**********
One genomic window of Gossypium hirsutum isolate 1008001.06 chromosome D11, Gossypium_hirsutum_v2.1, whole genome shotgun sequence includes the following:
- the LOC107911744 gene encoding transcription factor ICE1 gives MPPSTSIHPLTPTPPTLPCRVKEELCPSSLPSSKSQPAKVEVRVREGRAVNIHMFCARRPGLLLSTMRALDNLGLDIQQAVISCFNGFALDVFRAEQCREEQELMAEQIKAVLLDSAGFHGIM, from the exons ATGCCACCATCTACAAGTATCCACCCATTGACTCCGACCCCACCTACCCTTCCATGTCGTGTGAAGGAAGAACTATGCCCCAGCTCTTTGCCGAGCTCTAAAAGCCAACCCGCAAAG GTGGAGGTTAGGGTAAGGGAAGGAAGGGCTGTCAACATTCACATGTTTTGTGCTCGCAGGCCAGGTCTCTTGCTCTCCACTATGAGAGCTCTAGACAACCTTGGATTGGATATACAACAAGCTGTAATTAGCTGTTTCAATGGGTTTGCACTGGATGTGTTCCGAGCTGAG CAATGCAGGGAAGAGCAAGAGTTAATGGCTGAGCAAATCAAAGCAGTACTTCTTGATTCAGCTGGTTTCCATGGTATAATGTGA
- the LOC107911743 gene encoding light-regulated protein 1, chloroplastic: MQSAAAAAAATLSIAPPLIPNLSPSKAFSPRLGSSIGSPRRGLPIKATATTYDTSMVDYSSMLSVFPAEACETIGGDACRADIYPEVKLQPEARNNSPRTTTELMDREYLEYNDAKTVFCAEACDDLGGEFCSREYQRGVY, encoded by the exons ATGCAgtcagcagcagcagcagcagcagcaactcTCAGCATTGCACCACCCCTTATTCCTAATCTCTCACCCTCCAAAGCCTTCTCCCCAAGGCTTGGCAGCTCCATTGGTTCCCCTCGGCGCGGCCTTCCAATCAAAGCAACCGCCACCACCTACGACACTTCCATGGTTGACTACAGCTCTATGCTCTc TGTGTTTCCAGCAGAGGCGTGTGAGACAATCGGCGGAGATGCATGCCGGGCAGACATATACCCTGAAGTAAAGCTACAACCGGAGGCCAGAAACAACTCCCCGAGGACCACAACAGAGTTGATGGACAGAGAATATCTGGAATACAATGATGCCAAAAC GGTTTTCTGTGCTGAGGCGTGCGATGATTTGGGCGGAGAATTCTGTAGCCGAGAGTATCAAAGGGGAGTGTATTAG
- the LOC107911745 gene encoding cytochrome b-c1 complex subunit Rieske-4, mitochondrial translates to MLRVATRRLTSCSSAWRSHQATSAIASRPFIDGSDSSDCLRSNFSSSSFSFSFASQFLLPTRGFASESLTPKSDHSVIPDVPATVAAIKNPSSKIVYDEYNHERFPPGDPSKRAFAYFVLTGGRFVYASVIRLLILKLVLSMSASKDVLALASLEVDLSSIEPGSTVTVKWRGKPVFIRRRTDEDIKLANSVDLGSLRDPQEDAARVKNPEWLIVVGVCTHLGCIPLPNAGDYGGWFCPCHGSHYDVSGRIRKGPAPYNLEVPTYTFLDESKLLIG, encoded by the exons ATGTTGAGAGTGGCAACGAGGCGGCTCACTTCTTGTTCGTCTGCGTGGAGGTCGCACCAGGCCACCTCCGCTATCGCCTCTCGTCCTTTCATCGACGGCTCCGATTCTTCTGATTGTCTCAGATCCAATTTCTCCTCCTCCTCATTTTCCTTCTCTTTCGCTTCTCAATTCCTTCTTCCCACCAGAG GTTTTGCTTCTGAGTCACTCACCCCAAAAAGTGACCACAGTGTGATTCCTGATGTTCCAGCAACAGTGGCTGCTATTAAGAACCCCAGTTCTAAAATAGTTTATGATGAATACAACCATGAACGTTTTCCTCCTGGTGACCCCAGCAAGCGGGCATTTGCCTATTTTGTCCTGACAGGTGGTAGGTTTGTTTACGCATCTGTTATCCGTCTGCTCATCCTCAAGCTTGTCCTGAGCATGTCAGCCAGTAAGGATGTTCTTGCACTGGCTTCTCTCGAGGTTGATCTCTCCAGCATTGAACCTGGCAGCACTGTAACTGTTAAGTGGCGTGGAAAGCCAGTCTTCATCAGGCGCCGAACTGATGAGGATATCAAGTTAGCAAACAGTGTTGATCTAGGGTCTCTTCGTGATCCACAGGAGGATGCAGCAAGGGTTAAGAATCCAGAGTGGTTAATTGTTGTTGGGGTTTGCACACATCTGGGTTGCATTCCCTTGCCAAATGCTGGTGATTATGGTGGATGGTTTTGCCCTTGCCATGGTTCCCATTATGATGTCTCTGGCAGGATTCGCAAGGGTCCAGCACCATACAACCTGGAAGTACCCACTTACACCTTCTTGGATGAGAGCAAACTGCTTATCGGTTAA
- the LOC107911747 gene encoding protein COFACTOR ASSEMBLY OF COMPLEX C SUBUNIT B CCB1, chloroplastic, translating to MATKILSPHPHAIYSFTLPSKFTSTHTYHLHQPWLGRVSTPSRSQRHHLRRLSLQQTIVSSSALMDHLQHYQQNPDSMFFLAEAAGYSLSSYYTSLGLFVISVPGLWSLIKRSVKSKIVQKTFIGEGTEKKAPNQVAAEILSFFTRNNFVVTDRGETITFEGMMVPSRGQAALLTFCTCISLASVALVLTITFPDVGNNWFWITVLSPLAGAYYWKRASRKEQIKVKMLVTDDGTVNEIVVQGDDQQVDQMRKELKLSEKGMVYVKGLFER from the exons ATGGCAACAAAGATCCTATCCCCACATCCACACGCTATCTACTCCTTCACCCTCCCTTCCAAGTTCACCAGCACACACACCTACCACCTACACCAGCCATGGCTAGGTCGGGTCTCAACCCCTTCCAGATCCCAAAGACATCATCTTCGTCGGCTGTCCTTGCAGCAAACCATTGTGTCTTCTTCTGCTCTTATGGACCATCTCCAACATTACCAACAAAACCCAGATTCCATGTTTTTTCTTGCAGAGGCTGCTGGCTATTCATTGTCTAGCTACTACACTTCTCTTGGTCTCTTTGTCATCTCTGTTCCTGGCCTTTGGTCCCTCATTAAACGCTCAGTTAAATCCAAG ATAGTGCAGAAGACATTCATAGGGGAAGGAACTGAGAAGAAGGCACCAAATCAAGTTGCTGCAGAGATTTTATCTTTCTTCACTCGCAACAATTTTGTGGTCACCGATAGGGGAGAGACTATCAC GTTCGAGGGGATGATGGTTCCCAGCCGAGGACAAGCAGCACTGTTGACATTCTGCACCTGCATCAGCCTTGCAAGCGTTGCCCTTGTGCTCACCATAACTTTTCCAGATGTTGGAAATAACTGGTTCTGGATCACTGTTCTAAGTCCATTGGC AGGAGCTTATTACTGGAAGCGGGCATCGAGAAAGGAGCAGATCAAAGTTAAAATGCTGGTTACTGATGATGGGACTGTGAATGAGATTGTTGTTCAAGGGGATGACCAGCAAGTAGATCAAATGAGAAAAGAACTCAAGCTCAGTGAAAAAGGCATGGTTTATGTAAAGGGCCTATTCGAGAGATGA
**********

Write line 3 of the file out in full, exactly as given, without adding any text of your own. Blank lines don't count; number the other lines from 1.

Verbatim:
- the LOC107911743 gene encoding light-regulated protein 1, chloroplastic: MQSAAAAAAATLSIAPPLIPNLSPSKAFSPRLGSSIGSPRRGLPIKATATTYDTSMVDYSSMLSVFPAEACETIGGDACRADIYPEVKLQPEARNNSPRTTTELMDREYLEYNDAKTVFCAEACDDLGGEFCSREYQRGVY, encoded by the exons ATGCAgtcagcagcagcagcagcagcagcaactcTCAGCATTGCACCACCCCTTATTCCTAATCTCTCACCCTCCAAAGCCTTCTCCCCAAGGCTTGGCAGCTCCATTGGTTCCCCTCGGCGCGGCCTTCCAATCAAAGCAACCGCCACCACCTACGACACTTCCATGGTTGACTACAGCTCTATGCTCTc TGTGTTTCCAGCAGAGGCGTGTGAGACAATCGGCGGAGATGCATGCCGGGCAGACATATACCCTGAAGTAAAGCTACAACCGGAGGCCAGAAACAACTCCCCGAGGACCACAACAGAGTTGATGGACAGAGAATATCTGGAATACAATGATGCCAAAAC GGTTTTCTGTGCTGAGGCGTGCGATGATTTGGGCGGAGAATTCTGTAGCCGAGAGTATCAAAGGGGAGTGTATTAG